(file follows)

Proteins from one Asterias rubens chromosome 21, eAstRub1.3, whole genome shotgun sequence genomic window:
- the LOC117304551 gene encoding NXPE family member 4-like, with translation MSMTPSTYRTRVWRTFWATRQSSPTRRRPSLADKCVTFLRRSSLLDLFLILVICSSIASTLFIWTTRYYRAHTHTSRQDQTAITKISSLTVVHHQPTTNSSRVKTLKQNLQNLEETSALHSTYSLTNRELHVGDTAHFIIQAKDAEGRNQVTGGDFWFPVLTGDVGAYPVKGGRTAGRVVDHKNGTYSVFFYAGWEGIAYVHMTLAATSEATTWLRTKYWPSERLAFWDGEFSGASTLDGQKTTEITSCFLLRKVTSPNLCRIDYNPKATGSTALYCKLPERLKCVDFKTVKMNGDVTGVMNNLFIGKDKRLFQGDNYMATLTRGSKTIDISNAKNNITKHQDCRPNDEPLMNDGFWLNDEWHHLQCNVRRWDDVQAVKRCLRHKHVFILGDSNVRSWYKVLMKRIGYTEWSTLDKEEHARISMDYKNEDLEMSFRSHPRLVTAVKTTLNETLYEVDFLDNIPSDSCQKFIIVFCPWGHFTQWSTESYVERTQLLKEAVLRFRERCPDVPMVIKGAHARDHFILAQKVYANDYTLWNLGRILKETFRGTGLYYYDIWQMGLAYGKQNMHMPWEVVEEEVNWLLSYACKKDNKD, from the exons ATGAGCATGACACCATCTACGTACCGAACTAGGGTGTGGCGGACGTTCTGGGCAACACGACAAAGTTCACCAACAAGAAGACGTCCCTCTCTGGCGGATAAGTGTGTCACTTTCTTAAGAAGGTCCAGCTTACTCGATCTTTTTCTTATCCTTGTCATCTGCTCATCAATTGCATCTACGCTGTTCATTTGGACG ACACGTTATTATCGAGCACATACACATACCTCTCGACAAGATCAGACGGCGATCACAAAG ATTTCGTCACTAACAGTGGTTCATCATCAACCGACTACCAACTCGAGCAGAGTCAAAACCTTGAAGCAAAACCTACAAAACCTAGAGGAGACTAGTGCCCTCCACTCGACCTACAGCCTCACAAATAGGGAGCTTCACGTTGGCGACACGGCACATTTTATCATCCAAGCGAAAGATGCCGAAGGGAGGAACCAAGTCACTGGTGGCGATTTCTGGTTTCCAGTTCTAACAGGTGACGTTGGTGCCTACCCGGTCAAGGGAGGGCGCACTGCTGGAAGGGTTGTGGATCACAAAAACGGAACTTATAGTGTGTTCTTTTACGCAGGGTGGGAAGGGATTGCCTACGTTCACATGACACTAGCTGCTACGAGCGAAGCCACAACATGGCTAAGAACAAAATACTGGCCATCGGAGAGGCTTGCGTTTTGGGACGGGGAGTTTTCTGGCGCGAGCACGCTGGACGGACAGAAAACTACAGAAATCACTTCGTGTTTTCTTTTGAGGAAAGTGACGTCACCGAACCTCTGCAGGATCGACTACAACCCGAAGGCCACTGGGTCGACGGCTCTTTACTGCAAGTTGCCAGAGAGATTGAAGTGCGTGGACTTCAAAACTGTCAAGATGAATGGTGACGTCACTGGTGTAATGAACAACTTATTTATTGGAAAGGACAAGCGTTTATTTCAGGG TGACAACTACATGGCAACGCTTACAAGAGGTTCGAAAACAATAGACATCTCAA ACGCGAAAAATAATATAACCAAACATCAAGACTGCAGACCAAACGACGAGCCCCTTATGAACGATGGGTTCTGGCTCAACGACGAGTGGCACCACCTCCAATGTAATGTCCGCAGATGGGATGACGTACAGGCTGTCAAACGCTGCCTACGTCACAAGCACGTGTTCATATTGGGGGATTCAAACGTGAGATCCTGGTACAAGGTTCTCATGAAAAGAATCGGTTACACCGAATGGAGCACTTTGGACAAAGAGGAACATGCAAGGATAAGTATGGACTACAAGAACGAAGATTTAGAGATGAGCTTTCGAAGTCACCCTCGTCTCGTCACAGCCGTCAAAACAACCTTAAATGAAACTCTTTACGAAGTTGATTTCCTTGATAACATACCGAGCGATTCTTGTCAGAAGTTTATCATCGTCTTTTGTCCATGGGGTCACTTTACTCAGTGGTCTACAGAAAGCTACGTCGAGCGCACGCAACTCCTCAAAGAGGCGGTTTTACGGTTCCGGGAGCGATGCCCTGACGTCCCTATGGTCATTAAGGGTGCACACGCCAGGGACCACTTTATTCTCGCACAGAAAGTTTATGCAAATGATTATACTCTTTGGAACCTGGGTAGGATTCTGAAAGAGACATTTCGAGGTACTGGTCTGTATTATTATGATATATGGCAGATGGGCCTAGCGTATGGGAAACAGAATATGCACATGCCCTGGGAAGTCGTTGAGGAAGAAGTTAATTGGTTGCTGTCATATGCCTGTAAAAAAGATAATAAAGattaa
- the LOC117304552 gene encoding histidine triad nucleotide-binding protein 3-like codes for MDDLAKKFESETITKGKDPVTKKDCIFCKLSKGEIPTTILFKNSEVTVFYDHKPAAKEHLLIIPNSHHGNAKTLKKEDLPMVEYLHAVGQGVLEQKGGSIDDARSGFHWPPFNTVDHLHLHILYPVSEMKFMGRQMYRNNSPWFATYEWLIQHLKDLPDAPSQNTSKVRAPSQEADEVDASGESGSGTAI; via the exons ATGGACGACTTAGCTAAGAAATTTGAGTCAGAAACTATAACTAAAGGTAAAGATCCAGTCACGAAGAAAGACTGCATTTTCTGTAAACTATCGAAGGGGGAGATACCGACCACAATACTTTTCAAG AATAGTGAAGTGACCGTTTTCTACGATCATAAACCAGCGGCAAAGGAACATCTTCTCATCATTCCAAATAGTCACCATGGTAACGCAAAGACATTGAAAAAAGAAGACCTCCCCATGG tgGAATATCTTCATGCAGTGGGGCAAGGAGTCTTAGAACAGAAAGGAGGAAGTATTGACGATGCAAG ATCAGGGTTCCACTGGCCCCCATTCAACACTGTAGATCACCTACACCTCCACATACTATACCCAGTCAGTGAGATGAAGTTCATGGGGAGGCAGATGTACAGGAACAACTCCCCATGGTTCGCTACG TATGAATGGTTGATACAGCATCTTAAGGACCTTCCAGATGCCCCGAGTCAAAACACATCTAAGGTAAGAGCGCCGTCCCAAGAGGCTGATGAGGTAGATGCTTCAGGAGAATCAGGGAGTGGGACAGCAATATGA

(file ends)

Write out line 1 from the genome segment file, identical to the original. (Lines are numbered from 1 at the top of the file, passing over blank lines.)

Proteins from one Asterias rubens chromosome 21, eAstRub1.3, whole genome shotgun sequence genomic window: